Money In ponchos if the right trees
are planted and planted In the right
Provide lots of llttor for tho hens.
Keep them busy and they will bo
more apt to lay.
Founders In horses can be cured, It
s said, by administering a largo table-
poonful of powdered alum. Try It.
In tho rich prairie soil apple trees
are apt to grow too much to tree, at
the exponsu of Its fruiting qualities.
lie sure your pigs are housod warm
ly. They aro sensitive to tho cold
nnd will not do well If lcopt In a cold
juvery year in wnicn me garden is
fertilized and the ground" worked It be
comes richer and more capable of
To free cattle from llco, sprlnklo
with wood ashes, rub with sulphur
ointment or whnle-oll, or with potro-
Some farmers who havo tried it
think that tho best way to got land
n condition for alfalfa is to grow a
crop or two of cowpeas.
If tho wound loft by the removal
of tho Inrgo limb is not covered with
paint ovax It will decay In a few
years and cause a bad placo in tho
Not so much danger of overfeeding
tho poultry at this season of tho year
is there was during tho summer.
Feed liberally if you want to get tho
lleavv draft loams are not for fast
road travel. Seo that your hired help
does not run them on returning home
from, town after the delivery of the
Too much earth in sacked potatoes
Is judged as adulteration by Kansas
olllcials. We've heard of sand in
sugar but sand with potatoes is a now
Be suro of tho clovor seed you buy.
Somo farmers in Ohio have suffered
tho past season through sowing Eng
lish clover seed which was sold them
for red clover.
Tho cheap cotton gloves are a boon
for the farm work folks. Buy thorn
by tho dozen pairs. They're choapor,
and In this way you always havo a
supply on hand.
Tile the laud and drain off the sur
plus water which, if allowed to ro
main, will sour the land, and when
evaporated leavo tho land hard and
unfit to grow a crop.
Every thing pertaining to tho dairy
business will find a placo at the dairy
show at Chicago In December. Soma
of the finest stock ovor before shown
will be on exhibition.
Doctoring stock Is seldom satisfac
tory or profitable. Bettor see that by
proper caro and feed they aro kept
healthy. An ounco of prevention Is
worth a pound of cure.
Llvo steam is the best thitrfe with
which to scald milk utensils, but
where such Is not to be had scalding
water will do, but bo sure that It Is
hot to the scalding point.
An expert butter maker declares
that cream should not bo kept over
four days before churning cither sum
mer or winter. Cream a week old
makes butter a week old.
The farmer who is content to work
his horses with ill-fitting collars, is the
farmer who is always doctoring sore
shoulders, and finding that his horses
can only pull half a loaV.
In your feeding arrangements have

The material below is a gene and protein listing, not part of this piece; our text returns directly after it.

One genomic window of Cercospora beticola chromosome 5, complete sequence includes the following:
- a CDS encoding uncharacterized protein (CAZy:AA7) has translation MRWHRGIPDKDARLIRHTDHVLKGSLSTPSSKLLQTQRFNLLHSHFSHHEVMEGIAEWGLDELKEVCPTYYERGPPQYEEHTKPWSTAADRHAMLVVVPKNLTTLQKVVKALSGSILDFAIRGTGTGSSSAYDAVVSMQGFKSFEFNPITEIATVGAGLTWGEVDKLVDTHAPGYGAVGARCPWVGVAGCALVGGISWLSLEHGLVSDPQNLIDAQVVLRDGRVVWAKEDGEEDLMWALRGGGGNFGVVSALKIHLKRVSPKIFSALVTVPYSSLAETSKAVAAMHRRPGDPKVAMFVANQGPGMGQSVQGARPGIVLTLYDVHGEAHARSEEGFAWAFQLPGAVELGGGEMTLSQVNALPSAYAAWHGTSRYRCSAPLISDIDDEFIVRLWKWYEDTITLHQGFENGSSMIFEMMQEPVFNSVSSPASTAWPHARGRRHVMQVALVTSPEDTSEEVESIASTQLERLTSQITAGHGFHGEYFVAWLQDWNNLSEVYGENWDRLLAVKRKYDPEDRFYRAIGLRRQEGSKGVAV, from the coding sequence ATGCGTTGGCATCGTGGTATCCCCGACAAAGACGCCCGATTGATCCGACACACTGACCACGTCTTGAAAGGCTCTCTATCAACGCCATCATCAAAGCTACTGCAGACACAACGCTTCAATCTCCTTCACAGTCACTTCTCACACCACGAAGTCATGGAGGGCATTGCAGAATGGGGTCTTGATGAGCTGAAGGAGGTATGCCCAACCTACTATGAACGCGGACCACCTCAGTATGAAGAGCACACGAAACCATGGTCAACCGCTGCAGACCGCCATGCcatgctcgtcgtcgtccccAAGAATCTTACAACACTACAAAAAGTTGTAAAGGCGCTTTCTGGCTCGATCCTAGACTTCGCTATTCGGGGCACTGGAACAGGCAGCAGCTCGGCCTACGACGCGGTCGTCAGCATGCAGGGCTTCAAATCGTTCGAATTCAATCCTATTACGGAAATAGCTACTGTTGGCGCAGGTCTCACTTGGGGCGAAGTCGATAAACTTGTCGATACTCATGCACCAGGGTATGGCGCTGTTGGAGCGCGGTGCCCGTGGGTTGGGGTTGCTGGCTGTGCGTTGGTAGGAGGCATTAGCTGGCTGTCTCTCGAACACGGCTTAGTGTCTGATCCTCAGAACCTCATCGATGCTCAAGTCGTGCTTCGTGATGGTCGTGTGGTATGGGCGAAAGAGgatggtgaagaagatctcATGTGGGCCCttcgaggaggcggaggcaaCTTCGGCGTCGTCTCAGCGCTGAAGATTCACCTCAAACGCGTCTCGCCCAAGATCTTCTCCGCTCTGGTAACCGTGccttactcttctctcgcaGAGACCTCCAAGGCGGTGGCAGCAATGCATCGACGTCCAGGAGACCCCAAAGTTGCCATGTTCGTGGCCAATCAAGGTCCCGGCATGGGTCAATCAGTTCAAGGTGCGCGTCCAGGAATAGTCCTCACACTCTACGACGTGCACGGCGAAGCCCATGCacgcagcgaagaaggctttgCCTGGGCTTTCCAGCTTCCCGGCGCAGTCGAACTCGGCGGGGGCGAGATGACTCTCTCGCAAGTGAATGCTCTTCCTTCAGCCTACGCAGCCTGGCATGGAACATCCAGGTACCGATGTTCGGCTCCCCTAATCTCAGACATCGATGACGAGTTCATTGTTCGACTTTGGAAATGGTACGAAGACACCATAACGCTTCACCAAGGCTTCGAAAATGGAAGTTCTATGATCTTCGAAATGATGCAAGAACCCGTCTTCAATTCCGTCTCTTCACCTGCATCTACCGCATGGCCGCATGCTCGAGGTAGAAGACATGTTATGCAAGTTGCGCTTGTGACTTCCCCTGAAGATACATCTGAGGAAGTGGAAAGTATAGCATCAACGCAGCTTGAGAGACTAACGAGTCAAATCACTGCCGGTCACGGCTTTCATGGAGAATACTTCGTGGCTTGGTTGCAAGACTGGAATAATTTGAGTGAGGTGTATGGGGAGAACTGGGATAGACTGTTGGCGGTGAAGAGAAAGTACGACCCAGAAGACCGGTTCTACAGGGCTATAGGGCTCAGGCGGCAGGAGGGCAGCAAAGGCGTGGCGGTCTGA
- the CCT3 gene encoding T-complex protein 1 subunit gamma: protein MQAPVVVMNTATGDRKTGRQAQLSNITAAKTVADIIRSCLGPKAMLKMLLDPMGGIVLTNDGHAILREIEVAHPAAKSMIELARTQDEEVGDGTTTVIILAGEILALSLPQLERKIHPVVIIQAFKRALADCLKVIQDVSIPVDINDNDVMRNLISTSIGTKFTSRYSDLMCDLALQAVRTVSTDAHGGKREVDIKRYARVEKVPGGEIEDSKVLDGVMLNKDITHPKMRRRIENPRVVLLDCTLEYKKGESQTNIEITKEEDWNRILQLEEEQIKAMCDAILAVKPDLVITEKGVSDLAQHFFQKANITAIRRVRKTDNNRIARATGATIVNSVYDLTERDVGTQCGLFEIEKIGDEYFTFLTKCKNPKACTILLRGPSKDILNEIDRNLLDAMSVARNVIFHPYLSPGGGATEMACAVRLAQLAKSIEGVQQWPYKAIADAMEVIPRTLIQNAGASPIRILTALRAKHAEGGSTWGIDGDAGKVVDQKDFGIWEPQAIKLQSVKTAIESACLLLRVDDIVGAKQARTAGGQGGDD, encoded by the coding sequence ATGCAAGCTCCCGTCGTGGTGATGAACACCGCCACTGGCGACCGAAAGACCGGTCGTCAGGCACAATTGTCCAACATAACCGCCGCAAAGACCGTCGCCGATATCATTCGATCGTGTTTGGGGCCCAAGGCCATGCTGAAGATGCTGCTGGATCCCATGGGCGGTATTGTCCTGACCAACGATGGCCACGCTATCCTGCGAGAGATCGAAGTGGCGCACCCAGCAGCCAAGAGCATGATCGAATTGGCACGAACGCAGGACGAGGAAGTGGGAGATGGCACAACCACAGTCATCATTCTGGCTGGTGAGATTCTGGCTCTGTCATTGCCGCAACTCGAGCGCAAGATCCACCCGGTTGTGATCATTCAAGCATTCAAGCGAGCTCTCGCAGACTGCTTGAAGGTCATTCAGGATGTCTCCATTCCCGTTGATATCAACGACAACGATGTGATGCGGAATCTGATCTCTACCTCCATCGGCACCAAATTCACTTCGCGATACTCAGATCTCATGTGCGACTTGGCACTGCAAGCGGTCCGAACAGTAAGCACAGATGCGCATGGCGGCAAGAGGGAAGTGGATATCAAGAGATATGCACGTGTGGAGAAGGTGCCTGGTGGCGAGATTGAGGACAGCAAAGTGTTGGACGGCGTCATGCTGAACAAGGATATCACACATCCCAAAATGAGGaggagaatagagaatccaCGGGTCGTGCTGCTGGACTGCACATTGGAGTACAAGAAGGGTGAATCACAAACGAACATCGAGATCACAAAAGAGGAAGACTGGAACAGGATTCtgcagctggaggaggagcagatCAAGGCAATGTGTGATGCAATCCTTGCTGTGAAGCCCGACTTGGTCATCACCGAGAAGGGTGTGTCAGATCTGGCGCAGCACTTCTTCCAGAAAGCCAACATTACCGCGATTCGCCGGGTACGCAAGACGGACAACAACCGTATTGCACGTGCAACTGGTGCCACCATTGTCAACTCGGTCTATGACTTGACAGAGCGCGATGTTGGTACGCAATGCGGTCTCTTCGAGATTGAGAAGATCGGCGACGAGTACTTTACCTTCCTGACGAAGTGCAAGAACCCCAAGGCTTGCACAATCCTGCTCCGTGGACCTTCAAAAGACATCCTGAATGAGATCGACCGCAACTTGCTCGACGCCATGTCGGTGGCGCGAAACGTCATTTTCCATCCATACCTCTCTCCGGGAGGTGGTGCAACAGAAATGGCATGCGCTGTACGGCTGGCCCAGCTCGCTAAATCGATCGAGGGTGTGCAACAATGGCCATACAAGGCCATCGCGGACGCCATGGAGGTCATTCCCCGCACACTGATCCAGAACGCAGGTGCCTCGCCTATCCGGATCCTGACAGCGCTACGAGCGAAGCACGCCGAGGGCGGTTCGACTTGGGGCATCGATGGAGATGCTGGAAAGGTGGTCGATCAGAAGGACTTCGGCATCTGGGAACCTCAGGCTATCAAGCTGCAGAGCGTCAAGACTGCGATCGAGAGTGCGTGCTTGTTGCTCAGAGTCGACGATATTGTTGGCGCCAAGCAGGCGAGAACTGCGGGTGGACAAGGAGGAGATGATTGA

it so that each animal has an equal
chance nt the feed. Prevent crowding
by feeding tho sheop in racka with
partitions fnr each animal.
As soon as an animal shows signs
of sickness soparato from tho rest and
put on short rations and wntcli close.
Sometimes a day or two on shor
rations will straighten them up.
A dog with only a bark and a big
appetite ftus no proper placo on any
farm, but a good dog trained to bo of
sorvlco will prove hlmsolf a valuable
adjunct to tho farm equlpniont.
Cleanliness Is absolutely ossontla
In tho raising of calves by hand. The
pall is not clenn when tho calf has
licked it dry. It should bo washer
dally In soapy water, especial attention
being given to tho soams, scaldod
with boiling water and turned right
side up In the sun to dry and ulr,
BECOMES NAVAL ASSISTANT.
New Yorker Succeeds to Post of See
retary of Navy Newberry.
Washington. Herbert L. Sattorles
of Now York, a son-in-law of .1. Pier-
pont Morgan, is the new assistant sec-
etary or tho navy, succeeding Truman
1. Newberry, who has entered tho cab-
net as secretary of tho navy as suc
cessor to Victor II. Mctcalf,
Mr. Satterlee was a volunteer non
tenant In the navy from July G until
November 7, 181)8, as chief of staff to
Capt. John It. Itartlott. U. S. N., ro-
tired, who was then In charge of tho
coast signal service Ho wb born in
Now York October 111, 18G3. Aftor
graduating from Columblu university
law school ho was admitted to tho ba.r
In 1885. In J881J ho was private secre
tary to United States Senator William
Mr. Satterlee has been Interested in
the New York naval militia for a long
time and from 180 1 until 1895 he was
navigator of the first, naval battalion.
In 18!)G lie was colonel and aid do
camp , and aid to Gov. Black.
He is president of tho Naval 'Ho-
serve association and general counsel
of tho. Navy lenguo of (ho United
Slates. From 185)5 to 1000 ho was
fleet captain of tho Seawanaka Yacht
club. He Is also a member, of the'
board of visitors to the United States
"RAPID TRANSIT" IN MEXICO,
Primitive Street Railway System In
Town of Navasbta.
City of Mexico. The town of Nava
sola has one of the moat, primitive
street, railway systems In Mexico. This
Is saying, a good doal, for In somo
towns of the country tho transporta
tion systems are about as crudo as
could well be imagined. The Navasota
line is equipped with home built cars.
These cars are about tho height of an
Crude Street Cars in Mexican Town.
average man and each will seat about
20 persons. They are divided into two
sections, The forward end Is for first
class passengers and tho rear section
Is for second class. There is no dif
ference in tho finishing and comforts
of tho two sections but a hlghor rate
of fare is charged those who ride In
the forward section. Eacli car will
accommodate as many as eight first
class passeilgers by crowding. The
rudely constructed Boats run length
wlso of the ear. It Is a tropical cli
mate and closed ears aro not neces
sary. The wheels and trucks, ure flim
sy looking, but they seem to have
much more strength than their appear
ance, would Indicate. The track Is
narrow gauge. Small Mexican bur
ros are used In haul the cars. The
line docs a good business and Is said
to bo making monoy for Its owners.
Bluffton I said something to my
wifo last week that offended her and
sho hasn't spoken to mo siuco.
Henpcck Great Scott, maul You
can't remember what it was, can you?